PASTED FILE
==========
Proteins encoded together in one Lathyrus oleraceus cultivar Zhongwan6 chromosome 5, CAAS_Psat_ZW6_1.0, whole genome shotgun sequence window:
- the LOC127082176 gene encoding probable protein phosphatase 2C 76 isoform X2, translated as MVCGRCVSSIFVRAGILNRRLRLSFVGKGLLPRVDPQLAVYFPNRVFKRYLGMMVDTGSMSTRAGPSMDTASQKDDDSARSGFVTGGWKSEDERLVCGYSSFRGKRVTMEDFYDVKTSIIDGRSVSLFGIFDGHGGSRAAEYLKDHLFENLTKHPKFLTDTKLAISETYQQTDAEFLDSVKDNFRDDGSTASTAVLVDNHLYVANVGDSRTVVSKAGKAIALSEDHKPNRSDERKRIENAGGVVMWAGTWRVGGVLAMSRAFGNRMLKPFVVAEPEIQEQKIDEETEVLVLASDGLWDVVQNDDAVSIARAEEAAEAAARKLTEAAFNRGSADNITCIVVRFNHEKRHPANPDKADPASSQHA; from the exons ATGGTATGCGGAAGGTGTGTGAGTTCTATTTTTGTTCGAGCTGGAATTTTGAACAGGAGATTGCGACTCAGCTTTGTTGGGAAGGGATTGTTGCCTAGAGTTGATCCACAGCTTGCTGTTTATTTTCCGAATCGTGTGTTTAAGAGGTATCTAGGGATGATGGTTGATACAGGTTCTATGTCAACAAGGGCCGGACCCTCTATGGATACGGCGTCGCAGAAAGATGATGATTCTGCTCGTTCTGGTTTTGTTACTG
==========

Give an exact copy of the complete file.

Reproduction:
Proteins encoded together in one Lathyrus oleraceus cultivar Zhongwan6 chromosome 5, CAAS_Psat_ZW6_1.0, whole genome shotgun sequence window:
- the LOC127082176 gene encoding probable protein phosphatase 2C 76 isoform X2, translated as MVCGRCVSSIFVRAGILNRRLRLSFVGKGLLPRVDPQLAVYFPNRVFKRYLGMMVDTGSMSTRAGPSMDTASQKDDDSARSGFVTGGWKSEDERLVCGYSSFRGKRVTMEDFYDVKTSIIDGRSVSLFGIFDGHGGSRAAEYLKDHLFENLTKHPKFLTDTKLAISETYQQTDAEFLDSVKDNFRDDGSTASTAVLVDNHLYVANVGDSRTVVSKAGKAIALSEDHKPNRSDERKRIENAGGVVMWAGTWRVGGVLAMSRAFGNRMLKPFVVAEPEIQEQKIDEETEVLVLASDGLWDVVQNDDAVSIARAEEAAEAAARKLTEAAFNRGSADNITCIVVRFNHEKRHPANPDKADPASSQHA; from the exons ATGGTATGCGGAAGGTGTGTGAGTTCTATTTTTGTTCGAGCTGGAATTTTGAACAGGAGATTGCGACTCAGCTTTGTTGGGAAGGGATTGTTGCCTAGAGTTGATCCACAGCTTGCTGTTTATTTTCCGAATCGTGTGTTTAAGAGGTATCTAGGGATGATGGTTGATACAGGTTCTATGTCAACAAGGGCCGGACCCTCTATGGATACGGCGTCGCAGAAAGATGATGATTCTGCTCGTTCTGGTTTTGTTACTG